Political analyst says negative ads work

Louisiana Politics

POSTED: Tuesday, October 4, 2011 - 6:51pm

UPDATED: Tuesday, October 4, 2011 - 7:13pm

You’ve seen them on TV, campaign ads attacking opponents’ voting records, positions on their political issues, and their personalities. Voters say they’re tired of the back-and-forth bashing.

“They are vicious,” says Delisa Couvillon. “They are absolutely vicious.”

“They’re trying to knock each other down to push each other up,” adds Ruth Bates.

However, political analyst, Kirby Goidel, says those negative ads work. “What we know about people is they respond better to negative information,” he explains. “We remember it better. It attracts their attention better.”

He says its common practice when candidates from the same political party are running against each other. “The issue differences between the two candidates are much smaller, which means you have to focus on personality and the personal and personal character.”
While negative ads push the numbers, Goidel says there’s a downside to ragging on political rivals. “It pulls voters away from the political process, and it just disgusts them.”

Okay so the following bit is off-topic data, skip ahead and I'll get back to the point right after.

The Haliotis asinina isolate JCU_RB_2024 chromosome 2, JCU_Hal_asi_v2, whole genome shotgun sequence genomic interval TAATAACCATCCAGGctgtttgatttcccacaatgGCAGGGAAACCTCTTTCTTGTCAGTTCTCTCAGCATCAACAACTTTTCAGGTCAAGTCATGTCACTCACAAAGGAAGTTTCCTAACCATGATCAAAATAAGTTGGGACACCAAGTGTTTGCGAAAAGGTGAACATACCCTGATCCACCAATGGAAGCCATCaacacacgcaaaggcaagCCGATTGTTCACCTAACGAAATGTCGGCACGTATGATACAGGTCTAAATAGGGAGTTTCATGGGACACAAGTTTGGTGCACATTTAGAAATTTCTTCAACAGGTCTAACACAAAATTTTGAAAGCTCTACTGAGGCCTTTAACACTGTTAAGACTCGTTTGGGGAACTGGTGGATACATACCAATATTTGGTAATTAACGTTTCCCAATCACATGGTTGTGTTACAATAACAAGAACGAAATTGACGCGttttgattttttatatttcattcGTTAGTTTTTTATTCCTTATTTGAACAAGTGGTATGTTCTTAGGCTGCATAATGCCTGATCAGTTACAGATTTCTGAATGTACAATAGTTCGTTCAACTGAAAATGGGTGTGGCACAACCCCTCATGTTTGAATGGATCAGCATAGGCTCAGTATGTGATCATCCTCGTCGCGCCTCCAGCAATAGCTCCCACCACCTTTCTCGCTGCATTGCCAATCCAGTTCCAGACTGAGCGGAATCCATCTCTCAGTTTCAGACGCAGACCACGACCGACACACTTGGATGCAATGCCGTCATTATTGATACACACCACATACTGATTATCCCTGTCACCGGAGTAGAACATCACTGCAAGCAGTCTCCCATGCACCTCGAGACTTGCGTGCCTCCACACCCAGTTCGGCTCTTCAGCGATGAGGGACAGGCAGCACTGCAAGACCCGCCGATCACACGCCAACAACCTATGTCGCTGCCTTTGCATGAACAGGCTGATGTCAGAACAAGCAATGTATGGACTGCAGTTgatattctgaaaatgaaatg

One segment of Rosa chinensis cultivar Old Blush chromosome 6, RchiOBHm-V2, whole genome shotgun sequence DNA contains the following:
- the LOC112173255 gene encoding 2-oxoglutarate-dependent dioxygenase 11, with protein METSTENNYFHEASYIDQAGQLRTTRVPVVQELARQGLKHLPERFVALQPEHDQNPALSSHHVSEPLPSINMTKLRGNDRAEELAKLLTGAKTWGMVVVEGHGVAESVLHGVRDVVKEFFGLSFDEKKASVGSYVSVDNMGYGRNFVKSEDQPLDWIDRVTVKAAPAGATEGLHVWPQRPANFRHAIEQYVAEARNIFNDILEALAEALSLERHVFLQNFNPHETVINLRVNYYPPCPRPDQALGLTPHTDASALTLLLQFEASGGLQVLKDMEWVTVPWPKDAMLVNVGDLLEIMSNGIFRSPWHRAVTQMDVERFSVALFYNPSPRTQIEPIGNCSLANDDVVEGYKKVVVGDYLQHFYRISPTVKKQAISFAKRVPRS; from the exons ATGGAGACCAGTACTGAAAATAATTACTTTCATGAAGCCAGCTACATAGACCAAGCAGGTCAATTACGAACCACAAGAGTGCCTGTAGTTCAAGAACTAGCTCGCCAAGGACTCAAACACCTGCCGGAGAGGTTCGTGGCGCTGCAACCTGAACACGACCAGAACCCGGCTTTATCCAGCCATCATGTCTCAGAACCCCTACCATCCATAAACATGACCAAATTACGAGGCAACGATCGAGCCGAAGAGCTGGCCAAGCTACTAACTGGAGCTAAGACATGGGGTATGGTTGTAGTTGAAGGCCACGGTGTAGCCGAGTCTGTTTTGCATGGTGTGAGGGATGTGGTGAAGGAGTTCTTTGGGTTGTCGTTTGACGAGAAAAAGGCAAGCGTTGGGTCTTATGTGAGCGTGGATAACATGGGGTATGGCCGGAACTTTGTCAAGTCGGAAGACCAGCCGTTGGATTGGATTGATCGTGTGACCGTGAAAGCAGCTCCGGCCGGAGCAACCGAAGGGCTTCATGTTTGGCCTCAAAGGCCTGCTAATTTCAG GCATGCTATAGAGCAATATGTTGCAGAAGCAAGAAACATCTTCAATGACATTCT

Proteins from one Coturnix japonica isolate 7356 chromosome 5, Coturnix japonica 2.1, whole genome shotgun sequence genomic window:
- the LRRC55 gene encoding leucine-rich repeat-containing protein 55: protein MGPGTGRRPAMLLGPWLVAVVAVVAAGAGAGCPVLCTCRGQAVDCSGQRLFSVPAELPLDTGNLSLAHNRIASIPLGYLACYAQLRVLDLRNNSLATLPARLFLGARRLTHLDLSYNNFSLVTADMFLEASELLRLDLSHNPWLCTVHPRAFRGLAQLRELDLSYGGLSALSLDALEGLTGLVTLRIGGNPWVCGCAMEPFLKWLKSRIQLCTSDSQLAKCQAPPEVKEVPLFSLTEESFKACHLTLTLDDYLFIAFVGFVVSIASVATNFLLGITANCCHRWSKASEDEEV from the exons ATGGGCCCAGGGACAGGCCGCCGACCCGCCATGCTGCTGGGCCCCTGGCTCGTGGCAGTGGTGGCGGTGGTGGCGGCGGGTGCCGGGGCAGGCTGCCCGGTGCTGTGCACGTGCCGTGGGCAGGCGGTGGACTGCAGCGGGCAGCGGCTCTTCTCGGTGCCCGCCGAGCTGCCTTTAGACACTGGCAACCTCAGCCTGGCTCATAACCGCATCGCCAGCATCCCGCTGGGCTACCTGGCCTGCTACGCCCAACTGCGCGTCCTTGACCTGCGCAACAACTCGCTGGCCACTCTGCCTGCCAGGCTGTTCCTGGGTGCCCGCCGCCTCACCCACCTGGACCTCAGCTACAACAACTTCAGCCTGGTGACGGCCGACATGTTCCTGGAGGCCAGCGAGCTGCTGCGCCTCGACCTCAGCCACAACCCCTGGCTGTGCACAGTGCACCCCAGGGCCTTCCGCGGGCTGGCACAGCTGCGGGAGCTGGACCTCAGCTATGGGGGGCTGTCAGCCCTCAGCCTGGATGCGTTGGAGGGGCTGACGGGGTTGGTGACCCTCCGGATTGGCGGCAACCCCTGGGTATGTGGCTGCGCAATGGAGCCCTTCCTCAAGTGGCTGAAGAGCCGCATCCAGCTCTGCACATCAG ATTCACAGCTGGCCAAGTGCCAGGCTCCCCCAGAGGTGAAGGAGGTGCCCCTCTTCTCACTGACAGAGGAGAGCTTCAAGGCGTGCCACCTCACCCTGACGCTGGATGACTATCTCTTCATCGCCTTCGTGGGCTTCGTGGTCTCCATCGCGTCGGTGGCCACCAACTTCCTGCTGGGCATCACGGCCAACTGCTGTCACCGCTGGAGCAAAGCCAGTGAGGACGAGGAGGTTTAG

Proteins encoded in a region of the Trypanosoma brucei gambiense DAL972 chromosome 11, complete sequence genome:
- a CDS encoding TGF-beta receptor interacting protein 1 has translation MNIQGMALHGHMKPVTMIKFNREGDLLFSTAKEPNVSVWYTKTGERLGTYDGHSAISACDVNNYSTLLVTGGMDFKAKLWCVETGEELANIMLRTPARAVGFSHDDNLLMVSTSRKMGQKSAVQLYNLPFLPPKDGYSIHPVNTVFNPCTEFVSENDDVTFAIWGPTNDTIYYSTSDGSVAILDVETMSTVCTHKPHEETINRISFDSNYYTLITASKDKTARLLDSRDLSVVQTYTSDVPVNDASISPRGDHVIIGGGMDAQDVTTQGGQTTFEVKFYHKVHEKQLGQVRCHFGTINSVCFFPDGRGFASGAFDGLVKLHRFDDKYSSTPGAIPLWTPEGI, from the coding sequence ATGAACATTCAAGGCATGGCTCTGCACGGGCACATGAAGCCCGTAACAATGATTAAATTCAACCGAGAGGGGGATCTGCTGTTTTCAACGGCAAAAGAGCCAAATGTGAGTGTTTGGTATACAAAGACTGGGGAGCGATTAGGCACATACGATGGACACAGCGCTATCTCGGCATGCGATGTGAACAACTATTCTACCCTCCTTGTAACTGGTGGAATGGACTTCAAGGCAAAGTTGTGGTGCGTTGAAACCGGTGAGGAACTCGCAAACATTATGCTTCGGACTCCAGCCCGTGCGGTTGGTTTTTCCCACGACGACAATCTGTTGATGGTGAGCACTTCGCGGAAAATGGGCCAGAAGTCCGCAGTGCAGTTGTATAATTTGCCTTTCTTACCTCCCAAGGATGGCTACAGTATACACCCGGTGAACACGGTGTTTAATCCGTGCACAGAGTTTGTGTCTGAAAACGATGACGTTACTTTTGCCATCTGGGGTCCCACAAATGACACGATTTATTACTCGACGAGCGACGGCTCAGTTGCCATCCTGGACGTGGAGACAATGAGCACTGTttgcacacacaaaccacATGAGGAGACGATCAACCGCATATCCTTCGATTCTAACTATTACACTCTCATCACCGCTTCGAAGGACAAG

“It makes me not want to vote,” says Couvillon.

Sometimes, it even makes voters think less of the person running the advertisement. “I want to know what they’re going to do,” says Gail Simon, “I don’t want to know what the other person didn’t do or what the other person is not going to do.”

Still, as long as the campaign strategy keeps working, Goidel says, those commercials aren’t going anywhere.

“It’s just sort of part of the game,” he explains. “It’s what candidates have to be thinking about in order to win elections, and I think that’s the ultimate goal.”

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